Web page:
Adventures in democracy

Posted by Ruth Brown on August 21st, 2010

I’ve written before on how disconnected I feel from Australian politics here.

Suffice to say, I’ve had huge difficulty following the Federal election campaign from halfway around the world. Not because the news isn’t accessible — I watch the ABC News in 90 Seconds most mornings over breakfast, still subscribe to Crikey (though heh, mostly for the cartoons), try to read The Age (though the home page is so full of football and celebrities, I tend to tune out) and I receive plenty of updates from my family back home — but the political scene changed so dramatically after I left with the ascent of Julia Gillard as PM that it was all just so hard to comprehend and relate to. I must admit, I have a newfound respect for writers like Guy Rundle and, yes, even Germaine Greer who manage to comment on domestic Australian politics from the other side of the world.

I have, however, at least tried to keep abreast of the goings-on in my home electorate of Melbourne. I  lived in this electorate most of my life (although it was Batman until the boundaries were redrawn), and have had a bit to do with the local Greens branch over the years. This seat was always safe as houses for the ALP, but in recent years, it has only been the left-wing and likeable sitting member, Lindsay Tanner, that has kept the local watermelon left from revolting and voting Green. With Tanner’s resignation a few months back, the seat has been thrown wide open for the first time in a long time, and I’m keen to see how it will all wash out. Even from halfway across the world, it’s far more exciting to feel like your vote could actually make a difference in the outcome.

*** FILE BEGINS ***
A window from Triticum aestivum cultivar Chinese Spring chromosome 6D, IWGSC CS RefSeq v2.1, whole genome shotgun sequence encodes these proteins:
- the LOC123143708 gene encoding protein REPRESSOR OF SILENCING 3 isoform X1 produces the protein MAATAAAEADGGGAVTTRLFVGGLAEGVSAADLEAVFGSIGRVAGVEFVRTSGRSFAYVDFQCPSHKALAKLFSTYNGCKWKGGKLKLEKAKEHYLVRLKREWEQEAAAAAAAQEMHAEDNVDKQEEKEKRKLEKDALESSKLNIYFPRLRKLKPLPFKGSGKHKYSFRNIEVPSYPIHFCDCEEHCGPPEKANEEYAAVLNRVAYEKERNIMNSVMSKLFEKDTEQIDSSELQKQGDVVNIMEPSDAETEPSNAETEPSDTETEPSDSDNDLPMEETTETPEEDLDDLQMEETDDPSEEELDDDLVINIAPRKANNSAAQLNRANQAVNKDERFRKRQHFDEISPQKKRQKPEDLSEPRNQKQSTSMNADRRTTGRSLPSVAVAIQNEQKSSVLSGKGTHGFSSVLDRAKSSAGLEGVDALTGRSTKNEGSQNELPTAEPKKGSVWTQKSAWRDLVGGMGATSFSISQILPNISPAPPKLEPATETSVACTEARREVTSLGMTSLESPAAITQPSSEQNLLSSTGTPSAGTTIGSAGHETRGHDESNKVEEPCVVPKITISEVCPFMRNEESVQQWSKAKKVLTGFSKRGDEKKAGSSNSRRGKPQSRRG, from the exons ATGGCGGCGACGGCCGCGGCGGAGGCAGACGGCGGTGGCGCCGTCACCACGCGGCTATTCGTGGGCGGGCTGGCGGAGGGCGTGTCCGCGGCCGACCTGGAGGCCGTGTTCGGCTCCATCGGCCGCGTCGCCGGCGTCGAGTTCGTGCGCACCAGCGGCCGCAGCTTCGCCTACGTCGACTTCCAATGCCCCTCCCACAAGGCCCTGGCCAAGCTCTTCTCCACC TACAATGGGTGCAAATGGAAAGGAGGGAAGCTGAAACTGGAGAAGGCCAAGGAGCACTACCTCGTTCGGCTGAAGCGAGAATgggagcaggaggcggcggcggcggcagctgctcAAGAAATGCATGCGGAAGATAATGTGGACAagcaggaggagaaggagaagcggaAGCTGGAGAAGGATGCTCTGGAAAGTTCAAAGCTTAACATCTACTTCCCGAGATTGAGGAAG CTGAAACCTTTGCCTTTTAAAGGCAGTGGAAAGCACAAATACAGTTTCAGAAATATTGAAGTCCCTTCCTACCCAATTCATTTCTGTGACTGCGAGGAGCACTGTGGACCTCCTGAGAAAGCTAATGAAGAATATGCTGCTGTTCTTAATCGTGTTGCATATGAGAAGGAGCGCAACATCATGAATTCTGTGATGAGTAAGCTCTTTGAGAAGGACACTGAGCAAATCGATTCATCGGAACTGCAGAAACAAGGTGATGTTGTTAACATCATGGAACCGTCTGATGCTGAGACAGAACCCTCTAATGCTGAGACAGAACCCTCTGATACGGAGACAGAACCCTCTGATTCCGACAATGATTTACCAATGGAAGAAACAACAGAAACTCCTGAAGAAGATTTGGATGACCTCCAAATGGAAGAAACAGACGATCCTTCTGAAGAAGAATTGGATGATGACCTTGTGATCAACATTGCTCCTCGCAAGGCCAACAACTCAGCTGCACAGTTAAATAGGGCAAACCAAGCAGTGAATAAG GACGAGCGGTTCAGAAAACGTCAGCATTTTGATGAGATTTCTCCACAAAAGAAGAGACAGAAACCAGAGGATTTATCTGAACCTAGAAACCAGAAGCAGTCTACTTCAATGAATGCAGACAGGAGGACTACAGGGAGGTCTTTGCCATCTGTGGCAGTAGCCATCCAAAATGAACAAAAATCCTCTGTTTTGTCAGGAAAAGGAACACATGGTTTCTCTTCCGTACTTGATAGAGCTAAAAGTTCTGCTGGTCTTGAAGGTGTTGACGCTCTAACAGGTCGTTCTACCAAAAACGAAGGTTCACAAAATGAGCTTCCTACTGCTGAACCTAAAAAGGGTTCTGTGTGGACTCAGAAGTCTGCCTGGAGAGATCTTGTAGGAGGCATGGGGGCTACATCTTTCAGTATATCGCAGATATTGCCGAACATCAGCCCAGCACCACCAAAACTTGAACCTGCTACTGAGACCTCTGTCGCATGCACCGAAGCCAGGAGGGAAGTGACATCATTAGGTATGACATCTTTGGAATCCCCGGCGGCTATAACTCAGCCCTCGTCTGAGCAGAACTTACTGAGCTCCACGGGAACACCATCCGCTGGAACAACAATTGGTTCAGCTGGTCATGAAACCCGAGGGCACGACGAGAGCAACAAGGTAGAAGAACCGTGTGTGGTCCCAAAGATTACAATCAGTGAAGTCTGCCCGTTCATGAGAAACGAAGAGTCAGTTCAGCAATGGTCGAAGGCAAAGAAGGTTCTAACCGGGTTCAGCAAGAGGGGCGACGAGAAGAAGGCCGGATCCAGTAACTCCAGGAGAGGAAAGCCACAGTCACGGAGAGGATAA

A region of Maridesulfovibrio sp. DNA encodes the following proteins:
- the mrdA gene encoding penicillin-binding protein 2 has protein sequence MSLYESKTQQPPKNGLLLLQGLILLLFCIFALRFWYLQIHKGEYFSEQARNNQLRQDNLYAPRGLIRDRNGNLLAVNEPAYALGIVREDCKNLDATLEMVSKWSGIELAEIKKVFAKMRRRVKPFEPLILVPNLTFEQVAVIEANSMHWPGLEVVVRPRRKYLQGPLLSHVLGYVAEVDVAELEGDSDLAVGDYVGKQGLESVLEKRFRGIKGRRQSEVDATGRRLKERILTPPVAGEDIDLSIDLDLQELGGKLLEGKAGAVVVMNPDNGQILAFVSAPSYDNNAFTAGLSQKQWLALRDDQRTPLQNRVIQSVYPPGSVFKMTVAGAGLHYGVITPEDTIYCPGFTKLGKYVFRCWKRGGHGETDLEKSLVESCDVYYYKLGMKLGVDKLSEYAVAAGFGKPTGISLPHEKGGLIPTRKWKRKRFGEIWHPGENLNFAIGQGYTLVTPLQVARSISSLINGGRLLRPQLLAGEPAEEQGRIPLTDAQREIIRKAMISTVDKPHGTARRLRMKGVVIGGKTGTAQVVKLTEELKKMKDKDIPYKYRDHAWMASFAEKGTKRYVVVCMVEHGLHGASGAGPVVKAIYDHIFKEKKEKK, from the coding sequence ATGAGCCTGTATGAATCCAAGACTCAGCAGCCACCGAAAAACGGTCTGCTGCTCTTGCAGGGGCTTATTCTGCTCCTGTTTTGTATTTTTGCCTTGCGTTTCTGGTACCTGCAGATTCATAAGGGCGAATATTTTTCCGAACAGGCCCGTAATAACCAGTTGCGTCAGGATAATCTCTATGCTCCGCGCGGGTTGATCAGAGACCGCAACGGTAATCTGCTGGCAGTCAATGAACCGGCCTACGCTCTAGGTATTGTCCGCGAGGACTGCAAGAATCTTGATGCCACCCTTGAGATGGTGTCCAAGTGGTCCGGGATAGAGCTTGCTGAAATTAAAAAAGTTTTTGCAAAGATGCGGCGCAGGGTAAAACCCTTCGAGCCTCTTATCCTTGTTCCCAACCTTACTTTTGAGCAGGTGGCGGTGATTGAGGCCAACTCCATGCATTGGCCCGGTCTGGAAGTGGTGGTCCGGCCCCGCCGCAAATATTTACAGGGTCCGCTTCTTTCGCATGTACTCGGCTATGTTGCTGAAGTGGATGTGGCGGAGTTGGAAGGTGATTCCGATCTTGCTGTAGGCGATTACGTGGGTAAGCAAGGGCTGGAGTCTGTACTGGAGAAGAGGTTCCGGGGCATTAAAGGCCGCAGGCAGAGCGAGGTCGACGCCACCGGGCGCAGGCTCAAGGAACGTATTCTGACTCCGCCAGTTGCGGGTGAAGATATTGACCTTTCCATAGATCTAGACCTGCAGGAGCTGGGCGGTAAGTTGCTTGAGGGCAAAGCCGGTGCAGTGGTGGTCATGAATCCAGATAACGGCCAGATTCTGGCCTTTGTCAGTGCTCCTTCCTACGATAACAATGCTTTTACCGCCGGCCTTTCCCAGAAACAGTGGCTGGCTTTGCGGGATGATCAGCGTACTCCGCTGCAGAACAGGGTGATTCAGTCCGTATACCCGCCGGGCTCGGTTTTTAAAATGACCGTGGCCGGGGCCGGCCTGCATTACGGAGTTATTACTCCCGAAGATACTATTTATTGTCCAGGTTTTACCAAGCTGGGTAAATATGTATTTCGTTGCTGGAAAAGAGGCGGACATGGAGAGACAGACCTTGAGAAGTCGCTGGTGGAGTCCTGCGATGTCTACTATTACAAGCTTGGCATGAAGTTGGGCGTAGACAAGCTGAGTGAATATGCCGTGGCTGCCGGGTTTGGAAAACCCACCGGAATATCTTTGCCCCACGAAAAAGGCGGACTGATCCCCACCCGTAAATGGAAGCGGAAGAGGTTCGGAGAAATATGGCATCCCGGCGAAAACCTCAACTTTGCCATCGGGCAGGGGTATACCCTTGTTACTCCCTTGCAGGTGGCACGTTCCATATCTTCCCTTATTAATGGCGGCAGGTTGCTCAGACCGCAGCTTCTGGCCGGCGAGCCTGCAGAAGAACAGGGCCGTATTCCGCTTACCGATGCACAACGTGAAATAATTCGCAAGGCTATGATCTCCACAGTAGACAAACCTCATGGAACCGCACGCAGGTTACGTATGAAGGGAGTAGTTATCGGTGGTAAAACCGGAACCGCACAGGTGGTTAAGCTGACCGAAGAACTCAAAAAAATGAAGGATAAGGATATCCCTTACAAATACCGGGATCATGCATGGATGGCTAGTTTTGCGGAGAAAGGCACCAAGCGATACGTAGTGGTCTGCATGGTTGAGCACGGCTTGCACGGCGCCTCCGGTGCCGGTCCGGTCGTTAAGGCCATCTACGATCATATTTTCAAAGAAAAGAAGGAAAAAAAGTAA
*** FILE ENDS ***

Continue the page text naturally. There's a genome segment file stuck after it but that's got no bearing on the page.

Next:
Election day for us actually happened on Wednesday. Our ballots arrived last Saturday, but we kind of put them to one side and forgot. It wasn’t until Wednesday that I was sitting at work and decided to check the AEC website to see exactly when we had to mail them in by. The website said we had until 6pm on the 16th to get our forms in. Oh shit, that didn’t leave a lot of time.